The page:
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Sweet! Hershey Partners To Deliver 3D Printed Candy

Sweet! Hershey Partners To Deliver 3D Printed Candy
January 20, 2014 10:14AM

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At first glance, the announcement from The Hershey Co. and 3D Systems about using 3D-printing tech to create edible food is so outlandish and gimmicky that it couldn’t possibly work as a successful venture. But the fact that Hershey is allied with the effort to develop 3D-printed edible food lends a lot of credibility to it, said analyst Laura DiDio.

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The 3D-printing revolution has taken a tastier turn. The Hershey Company, whose brand is synonymous with chocolate, has announced that it has partnered with printer manufacturer 3D Systems to “explore and develop” ways to use 3D-printing technology to create edible food, including candy.

William Papa, Vice President and Chief Research and Development Officer at The Hershey Company, said in a statement that, “[W]hether it’s creating a whole new form of candy or developing a new way to produce it, we embrace new technologies such as 3D printing as a way to keep moving our timeless confectionery treats into the future.”

3D Systems, which has been a pioneer in the field since the late 1980s, has been making a concerted effort to move that industry into printed foods. At the recently concluded Consumer Electronics Show in Las Vegas, for instance, the company unveiled the world’s first printers for flavored sugars and chocolate output. One of those printers, the ChefJet, will sell for less than $5000 and can create one-colored edibles using sugar and chocolate. The other, the ChefJet Pro, sells for under $10,000 and offers full-color printed edibles.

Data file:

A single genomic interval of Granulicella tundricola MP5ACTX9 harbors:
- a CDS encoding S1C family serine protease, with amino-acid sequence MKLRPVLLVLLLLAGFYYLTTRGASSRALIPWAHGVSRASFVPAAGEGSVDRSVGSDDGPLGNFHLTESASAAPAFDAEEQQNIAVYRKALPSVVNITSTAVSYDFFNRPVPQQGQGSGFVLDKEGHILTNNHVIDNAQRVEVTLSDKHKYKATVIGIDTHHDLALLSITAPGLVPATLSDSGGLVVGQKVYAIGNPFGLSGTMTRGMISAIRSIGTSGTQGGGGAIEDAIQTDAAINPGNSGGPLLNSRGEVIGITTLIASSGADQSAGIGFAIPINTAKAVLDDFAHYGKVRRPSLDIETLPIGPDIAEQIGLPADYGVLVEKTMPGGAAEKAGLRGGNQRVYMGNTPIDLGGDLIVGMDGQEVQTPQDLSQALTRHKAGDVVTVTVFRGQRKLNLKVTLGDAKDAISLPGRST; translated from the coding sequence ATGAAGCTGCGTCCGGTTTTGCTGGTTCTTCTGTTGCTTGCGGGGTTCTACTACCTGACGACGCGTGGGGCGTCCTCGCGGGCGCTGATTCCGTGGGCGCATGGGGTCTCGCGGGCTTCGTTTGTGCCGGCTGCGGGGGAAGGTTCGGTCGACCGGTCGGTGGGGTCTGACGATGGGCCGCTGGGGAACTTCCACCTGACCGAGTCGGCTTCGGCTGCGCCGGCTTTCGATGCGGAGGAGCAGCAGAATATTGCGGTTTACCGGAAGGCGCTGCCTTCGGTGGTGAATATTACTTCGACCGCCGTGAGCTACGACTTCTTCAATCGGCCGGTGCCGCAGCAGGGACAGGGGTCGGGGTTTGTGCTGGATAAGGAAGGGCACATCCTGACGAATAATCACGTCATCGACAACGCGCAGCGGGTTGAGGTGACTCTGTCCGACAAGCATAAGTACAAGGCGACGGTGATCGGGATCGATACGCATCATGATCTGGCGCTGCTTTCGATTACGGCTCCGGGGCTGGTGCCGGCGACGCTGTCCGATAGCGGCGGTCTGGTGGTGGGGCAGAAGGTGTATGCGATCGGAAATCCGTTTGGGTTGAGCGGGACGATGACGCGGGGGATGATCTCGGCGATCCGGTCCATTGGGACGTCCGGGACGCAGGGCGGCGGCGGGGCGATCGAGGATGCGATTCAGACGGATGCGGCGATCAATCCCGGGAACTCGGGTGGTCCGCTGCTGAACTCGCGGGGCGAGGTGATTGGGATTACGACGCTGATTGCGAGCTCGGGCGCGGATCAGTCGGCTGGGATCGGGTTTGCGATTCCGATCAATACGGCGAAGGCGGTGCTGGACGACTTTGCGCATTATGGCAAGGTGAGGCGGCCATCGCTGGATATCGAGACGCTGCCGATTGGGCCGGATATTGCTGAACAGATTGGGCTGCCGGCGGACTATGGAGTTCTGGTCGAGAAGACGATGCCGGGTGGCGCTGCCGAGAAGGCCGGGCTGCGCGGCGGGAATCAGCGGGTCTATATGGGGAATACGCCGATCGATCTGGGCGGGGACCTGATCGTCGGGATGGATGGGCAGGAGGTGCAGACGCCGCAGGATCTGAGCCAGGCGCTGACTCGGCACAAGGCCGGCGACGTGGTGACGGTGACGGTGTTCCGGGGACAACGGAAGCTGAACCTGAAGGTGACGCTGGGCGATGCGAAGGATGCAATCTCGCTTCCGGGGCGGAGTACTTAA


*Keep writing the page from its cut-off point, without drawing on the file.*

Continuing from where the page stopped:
Hershey’s Credibility

Laura DiDio, an analyst with industry research firm Information Technology Intelligence Corp., told us that "at first glance, the announcement is so outlandish and gimmicky that it couldn’t possibly work” as a successful venture. But, she added, the fact that Hershey is allied with the effort “lends a lot of credibility to this.”

DiDio pointed out that, as long as 3D printers are in the thousands of dollars, a printed foods industry will probably be limited to small bakeries or hobbyists. This could also include specialty services, where customers send designs or wording via the Net to a local bakery or a mail-order service, as one might for handmade cakes.

DiDio noted that if good quality 3D printers come down to the low hundreds of dollars, as paper printers eventually did, “there is the possibility that this could really take off.”

Adobe Announcement

A printed food industry is only one of the visions that the fast-moving 3D-printer industry is offering, in addition to local 3D printing of architectural models, machine parts, dishware, commemorative items, sculpture and more.

Last week, Adobe, whose software literally created the desktop publishing industry, announced that its Photoshop program in its Creative Cloud will now support 3D printing. The update allows a 3D object to be created from scratch, or for a 3D model to be imported from another program and refined using Photoshop tools.

The Adobe announcement means that affordable, professional-level software tools for 3D printing have now become available. Additionally, Adobe will support ceramics, metals, full color sandstone and other materials on the 3D printing community and marketplace, Shapeways, which also sells 3D-printed products. One could envision that Shapeways or another community marketplace could similarly sell foods created on 3D printers as the customer demand required, as well as provide ingredients.

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